Earlier this month, on November 2, New York Attorney General Eric T. Schneiderman announced that he was working with New York state legislators to introduce comprehensive new legislation to address data breaches and data privacy.  After pointing to the Equifax breach as the impetus of the legislation, the Attorney General’s Office also explained that it had received over 1,300 data breach notifications in 2016, affecting 1.6 million New Yorkers.  To address these issues, the proposed Stop Hacks and Improve Electronic Data Security (SHIELD) Act would require companies to take steps to protect private information, broadens the type of private information covered, and increases potential penalties for failures to comply with the law.  This post summarizes the key aspects of the proposed legislation, and compares it to other recently enacted data privacy legislation. Continue Reading In Wake of the Equifax Breach, New York’s Attorney General Proposes New, Stricter Data Privacy Law

The EU General Data Protection Regulation (GDPR) represents the biggest change to EU data protection law in more than twenty years. It has grabbed headlines as a result of its extra-territorial reach and the potentially vast fines for non-compliance.  (For a general overview of the GDPR, please refer to our Alert Memo.)   With the GDPR’s May 25, 2018 effective date rapidly approaching, the Article 29 Working Party (an advisory group made up of representatives from EU data protection authorities as well as the European Commission) recently published its latest wave of GDPR guidance.  In this post, we summarize both the prior guidance and the most recent update, which covers critical issues such as data breach notification requirements and the calculation of penalties for non-compliance. Continue Reading Preparing for GDPR – Guidance from the Article 29 Working Party

Cyberattacks have increased in scope and severity over the past few years, including the widespread WannaCry ransomware attacks and the Equifax breach in which the personal data of over 140 million people may have been stolen.  Due to the increasing number of breaches and the difficulties that law enforcement faces in responding to these events in a timely manner, a bill has been proposed in the U.S. Congress that seeks to empower private actors to use cyber defensive measures outside the boundaries of their networks.  Rep. Tom Graves (R-Ga.) introduced the Active Cyber Defense Certainty Act (the “Act”) to protect from criminal prosecution companies who use certain countermeasures against cyber intrusions.[1]  Whether or not this legislation is ultimately adopted, it highlights some of the unique difficulties in effectively addressing cybercrime and the ongoing efforts by the government to enlist the aid of the private sector. Continue Reading The Active Cyber Defense Act: Congress Considers Authorizing Companies to Use Offensive Measures Against Cybercriminals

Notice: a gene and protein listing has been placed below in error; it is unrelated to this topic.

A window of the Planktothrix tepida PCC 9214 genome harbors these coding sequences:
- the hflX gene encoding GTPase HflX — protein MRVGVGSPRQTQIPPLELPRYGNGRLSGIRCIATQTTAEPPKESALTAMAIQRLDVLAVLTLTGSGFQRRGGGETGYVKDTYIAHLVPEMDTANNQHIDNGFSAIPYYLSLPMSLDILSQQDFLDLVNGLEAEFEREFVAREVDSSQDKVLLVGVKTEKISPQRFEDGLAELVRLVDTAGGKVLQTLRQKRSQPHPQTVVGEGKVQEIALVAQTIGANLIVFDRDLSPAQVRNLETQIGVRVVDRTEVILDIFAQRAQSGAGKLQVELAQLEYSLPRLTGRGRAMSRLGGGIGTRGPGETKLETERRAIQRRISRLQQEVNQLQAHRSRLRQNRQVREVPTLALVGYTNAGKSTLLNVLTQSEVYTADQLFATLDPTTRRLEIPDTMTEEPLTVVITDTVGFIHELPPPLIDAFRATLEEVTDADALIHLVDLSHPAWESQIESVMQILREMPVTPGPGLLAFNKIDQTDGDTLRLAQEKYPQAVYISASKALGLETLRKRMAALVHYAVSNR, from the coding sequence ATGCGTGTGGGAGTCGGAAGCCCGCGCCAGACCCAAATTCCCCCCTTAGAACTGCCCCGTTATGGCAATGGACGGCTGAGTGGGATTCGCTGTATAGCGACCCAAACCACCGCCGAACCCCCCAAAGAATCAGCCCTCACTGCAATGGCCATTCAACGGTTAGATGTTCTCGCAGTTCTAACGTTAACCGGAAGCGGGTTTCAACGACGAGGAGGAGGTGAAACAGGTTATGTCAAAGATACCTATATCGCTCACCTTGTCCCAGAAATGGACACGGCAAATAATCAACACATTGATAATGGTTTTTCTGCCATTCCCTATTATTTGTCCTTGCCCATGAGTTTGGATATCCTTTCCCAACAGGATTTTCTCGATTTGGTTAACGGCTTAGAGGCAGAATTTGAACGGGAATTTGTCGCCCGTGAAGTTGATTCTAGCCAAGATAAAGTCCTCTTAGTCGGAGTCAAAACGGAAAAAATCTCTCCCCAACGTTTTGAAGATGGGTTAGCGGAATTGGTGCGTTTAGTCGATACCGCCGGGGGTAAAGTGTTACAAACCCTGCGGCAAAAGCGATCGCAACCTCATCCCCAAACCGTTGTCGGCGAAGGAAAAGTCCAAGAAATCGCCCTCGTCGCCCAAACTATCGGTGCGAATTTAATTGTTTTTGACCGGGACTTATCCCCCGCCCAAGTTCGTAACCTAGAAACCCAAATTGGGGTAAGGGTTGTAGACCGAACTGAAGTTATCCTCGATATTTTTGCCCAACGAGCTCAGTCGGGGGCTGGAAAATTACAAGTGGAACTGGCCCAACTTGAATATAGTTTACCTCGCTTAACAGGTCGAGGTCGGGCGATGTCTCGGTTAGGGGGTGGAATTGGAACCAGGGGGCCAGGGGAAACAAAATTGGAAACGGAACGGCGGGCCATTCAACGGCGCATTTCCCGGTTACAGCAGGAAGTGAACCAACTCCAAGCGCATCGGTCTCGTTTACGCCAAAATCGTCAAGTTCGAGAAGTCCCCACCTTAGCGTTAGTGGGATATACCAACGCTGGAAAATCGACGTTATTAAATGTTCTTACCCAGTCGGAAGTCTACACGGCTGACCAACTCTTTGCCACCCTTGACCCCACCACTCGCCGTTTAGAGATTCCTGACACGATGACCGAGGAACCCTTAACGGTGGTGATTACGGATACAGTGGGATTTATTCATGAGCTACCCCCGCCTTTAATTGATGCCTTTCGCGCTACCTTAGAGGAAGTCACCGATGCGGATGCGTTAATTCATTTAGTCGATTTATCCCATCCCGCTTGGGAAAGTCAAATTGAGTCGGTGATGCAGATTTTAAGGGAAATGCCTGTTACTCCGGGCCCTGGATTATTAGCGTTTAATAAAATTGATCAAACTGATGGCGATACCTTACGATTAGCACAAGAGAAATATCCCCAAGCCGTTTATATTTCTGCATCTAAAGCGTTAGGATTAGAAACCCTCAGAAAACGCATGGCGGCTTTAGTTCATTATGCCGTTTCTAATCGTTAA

On October 24, 2017, the National Association of Insurance Commissioners (the “NAIC”) adopted the Insurance Data Security Model Law (the “Model Law”).  According to the NAIC’s press release, the purpose of the Model Law is to provide “rules for insurers, agents and other licensed entities covering data security, investigation and notification of breach.”  The NAIC is a U.S. standard-setting and regulatory support organization composed of state-level insurance regulators, and the Model Law is non-mandatory, model legislation that states must voluntarily adopt in order for it to be enforceable.  Importantly, based on a Drafting Note in the Model Law, the drafters intended for entities that are in compliance with the New York State Department of Financial Services (the “DFS”) Cybersecurity Regulations, which apply to DFS-licensed banks and insurance companies operating in New York, to automatically also be in compliance with the Model Law.  Similar to the DFS’s Cybersecurity Regulations, the Model Law sets forth standards for data security, as well as the response to, and notification of, data breach incidents. Continue Reading NAIC Adopts Insurance Data Security Model Law

On October 27, 2017, the Hong Kong Securities and Futures Commission (“SFC”) issued Guidelines for Reducing and Mitigating Hacking Risks Associated with Internet Trading (the “Guidelines”), a set of baseline cybersecurity requirements that all persons licensed or registered with the SFC and engaged in internet trading will be required to implement. The Hong Kong Monetary Authority (“HKMA”) simultaneously issued a circular to CEOs of Registered Institutions requiring them to apply the Guidelines.

The new guidelines should be viewed as requirements for securities and futures dealers and asset managers registered with the SFC and banks supervised by the HKMA (which include a number of foreign banks that operate branches in Hong Kong). For e-commerce firms and other companies that do business in or have connections to Hong Kong, the new guidelines should additionally be viewed as relevant guidance for best practices in cybersecurity.